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Charter debate draws nuts-and-bolts queries More than 60 attend; vote set for tomorrow


The last debate before Carroll voters go to the polls tomorrow to decide whether to change their form of government was the longest and most esoteric.

All of the big questions about whether to keep Carroll's three-commissioner form of government or follow other counties in the Baltimore metropolitan area and switch to a county executive and county council had been argued.

Last night, the standing-room-only crowd of more than 60 people in Eldersburg asked questions for two hours about matters buried deep within the charter that might provide the framework for the new government.

They wanted to know about subpoena power, ad valorem taxes, budget stabilization accounts, which form of government makes it easier to remove appointed officials, and destruction of campaign signs.

Hampstead Mayor Christopher M. Nevin, one of the authors of the proposed charter, said the subpoena power given the county council for agencies under its control is standard for most governments.

If it appears, for example, that public funds might be being misused, government needs the ability to find out, Nevin said.

Charter opponent Harvey Tegeler, a Republican candidate for county commissioner, criticized the subpoena provision, calling it a "measure of force" and "a very dangerous power" to give people who are not legally trained. Even the state prosecutor doesn't have it, he said.

Frank Crowson, another charter opponent, objected to an ad valorem clause in the charter.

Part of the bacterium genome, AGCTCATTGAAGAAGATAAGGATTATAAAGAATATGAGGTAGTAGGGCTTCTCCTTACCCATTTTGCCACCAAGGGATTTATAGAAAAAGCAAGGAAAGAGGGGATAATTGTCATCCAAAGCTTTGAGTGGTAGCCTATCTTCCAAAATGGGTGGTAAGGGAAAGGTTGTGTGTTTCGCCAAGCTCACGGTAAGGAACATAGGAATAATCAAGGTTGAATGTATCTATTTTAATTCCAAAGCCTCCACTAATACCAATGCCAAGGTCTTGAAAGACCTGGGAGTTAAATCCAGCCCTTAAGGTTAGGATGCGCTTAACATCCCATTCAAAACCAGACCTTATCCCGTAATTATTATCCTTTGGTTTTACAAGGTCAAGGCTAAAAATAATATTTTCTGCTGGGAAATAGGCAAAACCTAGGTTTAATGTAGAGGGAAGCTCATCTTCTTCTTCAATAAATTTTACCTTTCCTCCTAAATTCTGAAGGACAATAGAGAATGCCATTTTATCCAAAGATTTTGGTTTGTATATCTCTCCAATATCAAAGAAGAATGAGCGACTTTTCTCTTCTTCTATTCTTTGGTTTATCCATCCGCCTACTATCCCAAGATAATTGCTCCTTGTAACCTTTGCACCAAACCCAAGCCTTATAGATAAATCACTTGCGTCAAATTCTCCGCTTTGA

Fairfax, Va., where Crowson once lived, had ad valorem taxes that led to taxes on boats, airplanes, cars and household items such as television sets, he said.

"That kind of scares me," Crowson said.

New Windsor Mayor Jack Gullo Jr., who helped write the proposed charter, said ad valorem is simply a Latin phrase meaning "related to value."

A personal property tax, on the other hand, "is something that should scare everybody," Gullo said. Only the state can impose such a tax, he said.

As for the budget stabilization account, Nevin said it was a rainy-day fund that would grow to 7 percent of county revenues and would only be used in a fiscal emergency of the kind that occurred in Maryland in the early 1990s.

Tegeler derided the fund as "one more opportunity to fill one more coffer."

Crowson said the question of how to remove appointed officials is more a people problem than a form-of-government problem.

Nevin and Gullo disagreed. The charter "does give far greater control" over appointed officials, Nevin said.

Pub Date: 5/01/98

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